Sunday, January 20, 2019

Book Reviews: Windows into Worlds and Stories of Redemption

You know the drill at this point, right? This round was full of some feels y'all! 

The Unwinding of the Miracle by Julie Yip-Williams was outstanding. This is an emotional read, but worth the journey given the beauty of the writing. This is a memoir (posted posthumously) built around the author's terminal cancer diagnosis at 37. She uses her writing to chronicle the emotions of living with this disease. This includes her relationship with her husband, young daughters, and extended family. The title speaks to the fact that it is somewhat of a miracle the author even made it to adulthood. Born blind, her own grandmother wanted her parents to have her euthanized. After coming to the United States as a refugee to escape the turmoil of Vietnam, she is able to eventually get surgery to restore some sight. She spends some time on what it means to overcome such obstacles to achieve all she has, but really this is a reflection on the emotions that come with coming face-to-face with your mortality. There are days where she details the beauty in the world, and there are others where she is overcome with the pain and grief of cancer and what this means for her, as well as what will never be. By the end of this one, I was a mess of tears. However, I also found such power in this story. Throughout, she stresses the importance of living while you're living. Given her situation, she has a unique understanding of working with the time you've got, and her message is going to stay with me for awhile. Thanks to Random House for the ARC that I'm a bit behind in reading. The good news? This one is out now, so no need to wait on a release date to check this one out right now.

Read this book if - You want to really got up in your emotions. You want to read an honest, emotional, and powerful reflection on the impact of cancer.

The Unteachables by Gordon Korman was a middle grade novel that had a bit of "Breakfast Club for kids" vibe. Kiana shows up for her first day at a new school, and through some first day chaos, she ends up in Room 117 with a group of students known as the Unteachables. This is a group of students that the school's educators have kind of given up on for one reason or another. This year, the school has assigned Mr. Kermit to class. Mr. Kermit is counting the literal days to early retirement. He once had the joy of teaching, but having to take the fall for a cheating scandal wiped that joy from his work. Overall, this was a story of redemption. It was about the power of finding your people to believe in you, so that you can believe in yourself. Sure, there are some aspects of this plot that seem unrealistic when it comes to how schools work, but the sentiment of the emotion is what counts for this read.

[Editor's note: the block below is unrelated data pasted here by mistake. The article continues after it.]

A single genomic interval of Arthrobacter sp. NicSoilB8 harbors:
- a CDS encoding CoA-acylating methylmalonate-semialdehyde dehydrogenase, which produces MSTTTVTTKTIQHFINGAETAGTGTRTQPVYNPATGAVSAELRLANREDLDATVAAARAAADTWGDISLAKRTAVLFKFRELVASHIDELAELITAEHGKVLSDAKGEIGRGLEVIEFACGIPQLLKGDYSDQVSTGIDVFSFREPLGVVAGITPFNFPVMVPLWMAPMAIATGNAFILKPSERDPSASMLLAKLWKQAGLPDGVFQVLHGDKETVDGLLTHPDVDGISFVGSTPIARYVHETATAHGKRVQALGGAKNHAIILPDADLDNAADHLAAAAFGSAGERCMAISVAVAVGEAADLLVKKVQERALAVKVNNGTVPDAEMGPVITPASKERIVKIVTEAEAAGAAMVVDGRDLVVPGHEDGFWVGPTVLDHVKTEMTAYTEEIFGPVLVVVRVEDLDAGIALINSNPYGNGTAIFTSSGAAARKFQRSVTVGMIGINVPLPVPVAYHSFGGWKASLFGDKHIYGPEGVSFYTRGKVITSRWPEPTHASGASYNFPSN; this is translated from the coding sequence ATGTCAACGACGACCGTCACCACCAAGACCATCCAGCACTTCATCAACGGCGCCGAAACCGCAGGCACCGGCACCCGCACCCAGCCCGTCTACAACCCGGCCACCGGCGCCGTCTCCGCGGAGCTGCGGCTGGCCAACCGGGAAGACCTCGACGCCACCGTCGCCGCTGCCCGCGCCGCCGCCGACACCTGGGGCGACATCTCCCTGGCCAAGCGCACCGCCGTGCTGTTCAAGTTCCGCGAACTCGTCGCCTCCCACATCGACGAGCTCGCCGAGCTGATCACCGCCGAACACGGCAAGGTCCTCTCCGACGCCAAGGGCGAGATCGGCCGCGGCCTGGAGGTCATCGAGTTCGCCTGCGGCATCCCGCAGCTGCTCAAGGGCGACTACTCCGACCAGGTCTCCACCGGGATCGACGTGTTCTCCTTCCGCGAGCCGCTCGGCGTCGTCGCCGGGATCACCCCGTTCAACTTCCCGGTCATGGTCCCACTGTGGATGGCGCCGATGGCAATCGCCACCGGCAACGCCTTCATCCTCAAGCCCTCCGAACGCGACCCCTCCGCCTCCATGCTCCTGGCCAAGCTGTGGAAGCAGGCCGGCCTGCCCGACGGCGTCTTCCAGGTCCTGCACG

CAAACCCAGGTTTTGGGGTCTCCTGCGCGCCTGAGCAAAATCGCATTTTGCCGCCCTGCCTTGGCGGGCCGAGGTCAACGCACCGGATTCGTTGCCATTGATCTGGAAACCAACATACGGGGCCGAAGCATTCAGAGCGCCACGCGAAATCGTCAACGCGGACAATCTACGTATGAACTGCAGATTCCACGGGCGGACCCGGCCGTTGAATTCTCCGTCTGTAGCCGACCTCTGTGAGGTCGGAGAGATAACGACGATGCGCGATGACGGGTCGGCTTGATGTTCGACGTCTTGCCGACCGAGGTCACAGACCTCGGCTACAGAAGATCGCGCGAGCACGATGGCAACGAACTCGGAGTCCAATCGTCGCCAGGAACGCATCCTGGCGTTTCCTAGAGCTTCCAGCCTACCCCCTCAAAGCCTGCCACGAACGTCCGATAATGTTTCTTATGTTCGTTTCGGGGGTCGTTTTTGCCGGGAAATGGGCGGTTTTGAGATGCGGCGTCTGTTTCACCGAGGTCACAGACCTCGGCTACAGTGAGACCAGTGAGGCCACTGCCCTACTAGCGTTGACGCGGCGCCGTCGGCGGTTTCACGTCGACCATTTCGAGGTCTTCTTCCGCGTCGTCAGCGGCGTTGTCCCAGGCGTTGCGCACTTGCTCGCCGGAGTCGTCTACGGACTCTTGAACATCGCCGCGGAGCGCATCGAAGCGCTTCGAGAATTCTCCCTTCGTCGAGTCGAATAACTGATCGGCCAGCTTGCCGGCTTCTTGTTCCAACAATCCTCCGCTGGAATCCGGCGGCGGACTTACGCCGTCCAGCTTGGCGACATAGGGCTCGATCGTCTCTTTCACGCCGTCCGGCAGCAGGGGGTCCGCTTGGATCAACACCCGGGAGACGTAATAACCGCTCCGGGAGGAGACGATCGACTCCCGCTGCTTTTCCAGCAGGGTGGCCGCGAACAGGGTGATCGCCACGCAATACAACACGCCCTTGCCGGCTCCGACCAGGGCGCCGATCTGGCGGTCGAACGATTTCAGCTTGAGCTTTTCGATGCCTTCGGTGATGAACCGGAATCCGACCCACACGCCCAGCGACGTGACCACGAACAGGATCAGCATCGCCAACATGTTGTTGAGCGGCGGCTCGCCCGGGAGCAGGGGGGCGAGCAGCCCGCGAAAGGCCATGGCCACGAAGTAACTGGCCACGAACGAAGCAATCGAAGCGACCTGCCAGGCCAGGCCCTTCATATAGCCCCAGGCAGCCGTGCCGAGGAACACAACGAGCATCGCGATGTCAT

Read this book if - You're looking for a sweet middle grade novel about rediscovering joy by finding people who believe in you.

Quiet Girl in a Noisy World: An Introvert's Story by Debbie Tung was a book I absolutely loved. I mean, y'all, it's a collection of comics about being an introvert! I loved the relatability of this one. Throughout, I smiled and nodded as I knew just what she was talking about in nearly all of the vignettes. I appreciated that these weren't outlandish situations, rather these were simple, everyday feels that introverts know well. This was overall just a gem of a read. I loved the illustrations and how it was just page after page of introvert truths. If you are an introvert, you'll find yourself in many of these. If you're not an introvert, this is one that'll give you a window into the experience. This one is just full of humor, of honesty, and of love for that introvert life!

Read this book if - You want a unique (and illustrated!) look at the life of an introvert.

Mascot by Antony John was a middle grade novel that was a wonderful story of redemption. I read about the plot of this one, and I knew I wanted to read it. What I didn't know was that it was about the St. Louis Cardinals. I had to chuckle when I picked it up only because I'm married to a Cardinals fan, and I'm a Royals fan. Team allegiance aside, this one was a beautiful story. It centers on Noah. Noah is confined to a wheelchair after being injured in the car accident that killed his dad. With this, Noah is trying to adjust to his new normal. Certain friends have faded, his mom is navigating her own grief and aiding him, and he can no longer play baseball. When a new kid (known by the nickname Double Wide) comes to town, Noah finds a new ally to get through life. This one hit me in the feels throughout. First of all, it shows how Noah navigates so much unexpected change. Second of all, it shows the power of finding friends to support you. Third of all, it is about second chances for so many of its characters in varied ways. Oh, and there's also this really great subplot involving Fredbird that added some humor to the mix which I appreciated. The reason I find myself reading more and more middle grade fiction is books like this. They contain stories of kids navigating really tough stuff with such authentic emotion. I love the depth with which they tell a story, and I just can't get enough!

Read this book if - You want a middle grade book all about second chances. You are a St. Louis Cardinals fan and/or from St. Louis - You'll appreciate the connection.